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Marijuana legalization and the popular vote

Washington Hemp Day celebration promoting the legalization of marijuana.
Washington Hemp Day celebration promoting the legalization of marijuana.
Photo by Meg Roussos/Getty Images

For decades, support for legalization of marijuana has been rising. Advocates see it as one of those things that is inevitable, that ultimately everyone will feel the same way about marijuana as we feel about alcohol--which is to say that some small minority will think it one of the evils of society and some will destroy their lives with it, but most will treat it as a recreational option, a benefit of chemistry, a way to relax. Last year support passed fifty percent; it was expected to continue to rise.

The surprise is that it did not; in fact, it fell back below fifty percent, such that the majority which marginally favored legalization now once again marginally opposes it.

What is particularly interesting, though, is that there was a significant drop in favor in Colorado in the wake of its legalization. People in Colorado who supported legalization now think they made a mistake. There are problems; there are problems no one foresaw.

I have long held a conservative attitude--I do not mean that I hold to conservative political policies per se, but rather that I have long opposed change for its own sake. Not everything that is needs to be changed; not everything "progressive" is better than what we have and do now. We are deceived by our own language--we use words like "progress", "advance", and "moving forward" when what we really mean is changing, moving away from what is. If we stop to consider it, making random changes in our laws and our societal structures is a bad idea, because entirely random changes are as likely--or probably more likely--to make things worse as to make them better. We do not make random changes, of course. We make changes we believe will be improvements. Yet we make them without much consideration of where it will lead, of how it will impact our future. Our definition of "improvements" is intentionally nebulous; it simply means that some of us expect to prefer the new version of the world, that some who are unhappy with the way things are would change the world, not to anything else, but to that which personally pleases them more. We ignore the butterfly effect possibilities, expecting that because this is something we want in our society the outcome will of necessity be entirely good.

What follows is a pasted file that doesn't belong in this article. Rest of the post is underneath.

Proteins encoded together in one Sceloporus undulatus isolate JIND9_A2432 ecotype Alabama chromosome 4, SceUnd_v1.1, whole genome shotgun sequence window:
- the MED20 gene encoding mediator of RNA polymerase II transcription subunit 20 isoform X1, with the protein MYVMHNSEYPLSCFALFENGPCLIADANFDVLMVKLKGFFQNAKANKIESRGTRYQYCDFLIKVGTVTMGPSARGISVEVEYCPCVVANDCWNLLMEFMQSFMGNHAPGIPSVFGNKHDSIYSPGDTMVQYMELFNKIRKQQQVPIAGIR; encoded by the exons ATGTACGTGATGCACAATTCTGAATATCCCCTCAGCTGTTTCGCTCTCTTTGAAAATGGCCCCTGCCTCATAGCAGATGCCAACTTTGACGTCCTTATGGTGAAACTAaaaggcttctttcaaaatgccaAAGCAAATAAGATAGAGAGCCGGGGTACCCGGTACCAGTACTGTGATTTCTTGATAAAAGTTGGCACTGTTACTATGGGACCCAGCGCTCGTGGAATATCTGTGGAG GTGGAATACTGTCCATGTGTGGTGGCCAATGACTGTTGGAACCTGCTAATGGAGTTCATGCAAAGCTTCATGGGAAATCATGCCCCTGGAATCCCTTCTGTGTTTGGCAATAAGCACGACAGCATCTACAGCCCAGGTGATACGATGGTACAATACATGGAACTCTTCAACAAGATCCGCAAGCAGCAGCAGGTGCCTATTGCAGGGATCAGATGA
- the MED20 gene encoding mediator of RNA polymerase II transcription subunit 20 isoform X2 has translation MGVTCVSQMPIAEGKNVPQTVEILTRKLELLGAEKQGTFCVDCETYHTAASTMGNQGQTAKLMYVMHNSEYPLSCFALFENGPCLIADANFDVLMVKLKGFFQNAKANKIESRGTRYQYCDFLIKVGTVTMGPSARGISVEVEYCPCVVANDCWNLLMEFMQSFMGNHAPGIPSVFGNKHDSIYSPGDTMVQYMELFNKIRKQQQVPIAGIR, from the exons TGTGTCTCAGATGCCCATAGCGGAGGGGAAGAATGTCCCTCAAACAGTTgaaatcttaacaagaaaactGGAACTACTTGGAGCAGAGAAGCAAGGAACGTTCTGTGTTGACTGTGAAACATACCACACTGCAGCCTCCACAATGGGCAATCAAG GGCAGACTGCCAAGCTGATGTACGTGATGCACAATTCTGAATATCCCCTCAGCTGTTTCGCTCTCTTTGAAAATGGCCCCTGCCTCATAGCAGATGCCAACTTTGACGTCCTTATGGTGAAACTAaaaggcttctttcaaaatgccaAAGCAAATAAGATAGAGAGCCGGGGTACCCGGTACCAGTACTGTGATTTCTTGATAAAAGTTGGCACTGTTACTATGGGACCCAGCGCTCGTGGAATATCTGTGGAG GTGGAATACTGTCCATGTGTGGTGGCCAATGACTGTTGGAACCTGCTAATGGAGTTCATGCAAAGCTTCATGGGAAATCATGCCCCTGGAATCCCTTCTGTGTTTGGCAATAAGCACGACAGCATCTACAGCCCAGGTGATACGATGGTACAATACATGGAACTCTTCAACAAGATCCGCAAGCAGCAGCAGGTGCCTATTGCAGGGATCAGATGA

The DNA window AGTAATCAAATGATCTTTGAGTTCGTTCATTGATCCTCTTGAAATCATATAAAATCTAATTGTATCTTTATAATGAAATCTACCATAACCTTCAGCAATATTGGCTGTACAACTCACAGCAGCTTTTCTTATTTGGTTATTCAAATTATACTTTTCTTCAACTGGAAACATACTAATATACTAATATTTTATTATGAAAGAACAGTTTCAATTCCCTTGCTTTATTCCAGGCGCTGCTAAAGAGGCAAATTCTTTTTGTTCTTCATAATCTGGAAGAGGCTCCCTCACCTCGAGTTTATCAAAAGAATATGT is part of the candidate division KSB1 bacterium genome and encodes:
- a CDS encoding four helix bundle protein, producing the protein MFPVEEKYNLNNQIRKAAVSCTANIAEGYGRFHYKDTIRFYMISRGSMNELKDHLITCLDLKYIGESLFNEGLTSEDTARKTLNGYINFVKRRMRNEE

I do not favor legalization of marijuana, and the argument that it is not worse than alcohol fails with me on two levels--one, that it is not entirely clear that it is not worse than alcohol, and two, that our problems from alcohol are already far worse than we should allow. The fact that we cannot eliminate the problems created by alcohol overconsumption in this country is hardly a good reason to complicate things with the legalization of marijuana and the additional problems which will be connected to it. I am not, however, adamantly against it. In fact, I think it's probably good that Colorado has legalized marijuana--not, perhaps, for Colorado, but for the rest of us, so we can see what happens when marijuana is legal. It remains to be seen how they deal with their new problems, and whether the rest of us conclude that this is a good idea or a big mistake or, more likely, a mix of benefits and problems to be weighed in deciding our futures in the other states.